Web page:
“The Great Resignation.” “The Mass Exodus.” “The Big Quit.” Or how we at Workhuman think of it - “The Great Talent Swap.” Whatever you call it, the figures are remarkable – and alarming.
According to the U.S. Department of Labor, during the months of April, May, and June 2021, a total of 11.5 million workers quit their job. And in a Workhuman® survey of more than 3,500 workers in the U.S., U.K., Ireland, and Canada, nearly 4 in 10 (38%) said they plan to look for a new job in the next 12 months. Compare those figures to the findings of Workhuman’s December 2019 survey when just 21% – nearly half as many workers – were looking for a new job. When you consider the cost to replace an employee can be as much as 2x that worker’s salary, we’re talking about business losses measured in the billions of dollars.
What’s sparked this sudden uptick in people looking to bring their skills and talent elsewhere? According to the Workhuman survey, “The pandemic has forced a dramatic shift in the employer/employee relationship. It’s also helped workers realize what really matters when it comes to their career.” In fact, among those workers planning to look for a new job, one-third (30%) cited “more flexibility” as the primary reason to make a move – just behind, “My salary is too low.”
Gratitude – the antidote to mass employee resignation
The survey examined three key areas of opportunity that will help companies stay competitive and retain employees during these unprecedented times:
- Psychological safety
To mark this special day, World Gratitude Day, let’s take a moment and explore the first area: appreciation. As the survey points out, one of the best antidotes to mass employee resignation is, in a word, “gratitude.” Not only does gratitude – fueled by employee recognition – correlate with a lower risk of turnover, expressing appreciation to others and being a recipient of gratitude and appreciation contributes to the overall health of your organization.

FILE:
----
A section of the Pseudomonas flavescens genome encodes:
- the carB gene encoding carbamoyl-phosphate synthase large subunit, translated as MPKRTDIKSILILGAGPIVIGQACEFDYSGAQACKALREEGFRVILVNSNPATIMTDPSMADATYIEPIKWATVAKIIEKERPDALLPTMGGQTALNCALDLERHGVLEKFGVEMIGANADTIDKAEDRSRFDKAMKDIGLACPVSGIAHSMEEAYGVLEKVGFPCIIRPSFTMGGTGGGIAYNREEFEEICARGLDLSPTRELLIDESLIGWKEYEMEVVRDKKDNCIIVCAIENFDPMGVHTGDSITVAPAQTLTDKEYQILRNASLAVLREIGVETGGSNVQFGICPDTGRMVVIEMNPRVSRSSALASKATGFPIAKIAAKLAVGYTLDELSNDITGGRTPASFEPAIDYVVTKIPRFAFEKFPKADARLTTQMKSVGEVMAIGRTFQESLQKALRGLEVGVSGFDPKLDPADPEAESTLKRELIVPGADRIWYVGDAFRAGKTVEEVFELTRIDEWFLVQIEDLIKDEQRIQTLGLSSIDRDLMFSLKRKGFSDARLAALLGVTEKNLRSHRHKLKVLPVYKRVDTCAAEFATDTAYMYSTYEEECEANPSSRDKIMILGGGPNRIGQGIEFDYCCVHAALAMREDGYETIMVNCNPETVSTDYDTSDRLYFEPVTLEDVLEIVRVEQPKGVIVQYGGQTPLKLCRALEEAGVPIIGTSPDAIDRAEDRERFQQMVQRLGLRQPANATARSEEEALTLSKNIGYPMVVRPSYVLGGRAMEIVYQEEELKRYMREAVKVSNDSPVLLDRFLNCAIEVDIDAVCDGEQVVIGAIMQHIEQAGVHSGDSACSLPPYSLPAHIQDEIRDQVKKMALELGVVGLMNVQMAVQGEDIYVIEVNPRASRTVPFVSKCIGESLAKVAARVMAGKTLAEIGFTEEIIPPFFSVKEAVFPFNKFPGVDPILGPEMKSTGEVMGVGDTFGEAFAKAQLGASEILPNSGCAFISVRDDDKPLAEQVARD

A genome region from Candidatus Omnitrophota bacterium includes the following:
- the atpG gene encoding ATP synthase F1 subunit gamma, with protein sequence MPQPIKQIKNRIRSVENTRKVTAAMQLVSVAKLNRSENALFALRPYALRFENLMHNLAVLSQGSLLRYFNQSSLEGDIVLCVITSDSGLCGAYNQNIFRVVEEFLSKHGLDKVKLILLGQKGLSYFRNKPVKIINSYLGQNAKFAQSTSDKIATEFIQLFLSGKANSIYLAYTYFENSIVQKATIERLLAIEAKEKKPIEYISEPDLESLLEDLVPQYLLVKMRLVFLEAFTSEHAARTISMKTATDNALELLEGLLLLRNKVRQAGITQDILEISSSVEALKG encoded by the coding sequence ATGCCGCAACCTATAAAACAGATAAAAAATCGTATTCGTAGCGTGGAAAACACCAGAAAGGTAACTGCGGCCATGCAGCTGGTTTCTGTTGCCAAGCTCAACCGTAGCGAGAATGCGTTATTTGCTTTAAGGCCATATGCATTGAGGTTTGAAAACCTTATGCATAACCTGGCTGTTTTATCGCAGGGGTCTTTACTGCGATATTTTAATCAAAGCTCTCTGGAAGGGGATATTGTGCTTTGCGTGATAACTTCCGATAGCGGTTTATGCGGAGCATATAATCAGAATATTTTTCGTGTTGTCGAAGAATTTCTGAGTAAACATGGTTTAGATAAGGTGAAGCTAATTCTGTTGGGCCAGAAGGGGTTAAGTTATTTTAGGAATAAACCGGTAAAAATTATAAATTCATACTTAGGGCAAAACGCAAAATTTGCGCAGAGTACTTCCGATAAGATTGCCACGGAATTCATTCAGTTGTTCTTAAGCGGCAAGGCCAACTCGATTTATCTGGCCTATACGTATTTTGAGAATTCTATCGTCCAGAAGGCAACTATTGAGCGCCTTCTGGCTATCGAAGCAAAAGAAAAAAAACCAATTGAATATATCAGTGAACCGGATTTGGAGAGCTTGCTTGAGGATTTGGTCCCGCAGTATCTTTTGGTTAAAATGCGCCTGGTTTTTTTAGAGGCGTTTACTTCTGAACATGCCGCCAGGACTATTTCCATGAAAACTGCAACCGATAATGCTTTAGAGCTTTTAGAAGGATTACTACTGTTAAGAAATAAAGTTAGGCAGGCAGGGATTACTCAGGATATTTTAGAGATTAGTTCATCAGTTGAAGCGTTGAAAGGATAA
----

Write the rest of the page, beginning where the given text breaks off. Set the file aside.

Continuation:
And the data backs it up. As the survey notes, receiving thanks can be a powerful factor in whether an employee is thinking of leaving a company:
Workers recognized in the last month are half as likely to be looking for a new job (26% vs. 49%).
Gratitude delivers other benefits as well. Employees that have been recognized in the last month – compared to those who have never been recognized – are:
- Nearly 2x as likely to be highly engaged (60% vs. 32%)
- Nearly 3x as likely to agree their work has meaning and purpose (53% vs. 18%)
- More than 4x as likely to agree their company’s leadership team is appreciative of the work they’re doing (59% vs. 13%)
- More than 4x as likely to be happy at work (47% vs. 11%)
Gratitude changes the giver and the receiver
What’s more, the actual act of saying “thank you” to a colleague has demonstrably positive effects. The survey notes that givers of gratitude are:
- More than 2x as likely to be highly engaged (54% vs. 21%)
- Nearly 3x as likely to agree their work has meaning and purpose (46% vs. 16%)
- Nearly 3x as likely to agree their company’s leadership team is appreciative of the work they’re doing (47% vs. 16%)
- More than 3x as likely to be happy at work (38% vs. 13%)
As the survey points out, “Gratitude changes the giver and the receiver. Multiply these positive impacts across an organization or a company, and gratitude can change culture. Case in point: Respondents were asked what happened to their company’s culture during the COVID-19 pandemic. Those recognized in the last month were nearly 3x as likely to say their culture got better – with more connection and cohesion across teams.”
Employee recognition – driving a culture of gratitude
So what’s the best way to infuse a culture of gratitude into an organization? According to the survey, it’s through an employee recognition program, defined as “a company initiative to reward employees for achievements, anniversaries, and milestones.” When a comprehensive, strategic, company-wide recognition program is present, employees are:
- Much more likely to feel a sense of connection to their company (53% vs. 30%)
- More than 2x as likely to see a path to grow in the organization (38% vs. 16%)
- 2x as likely to trust their company’s leadership team to make the right decisions for the company and its stakeholders (40% vs. 20%)
At a time when companies and their leadership teams are seeking ways to show they care, building an organizational culture of gratitude – fueled by an employee recognition program – is perhaps your most valuable tool in strengthening culture and protecting against turnover.
About the AuthorMore Content by Aaron Kinne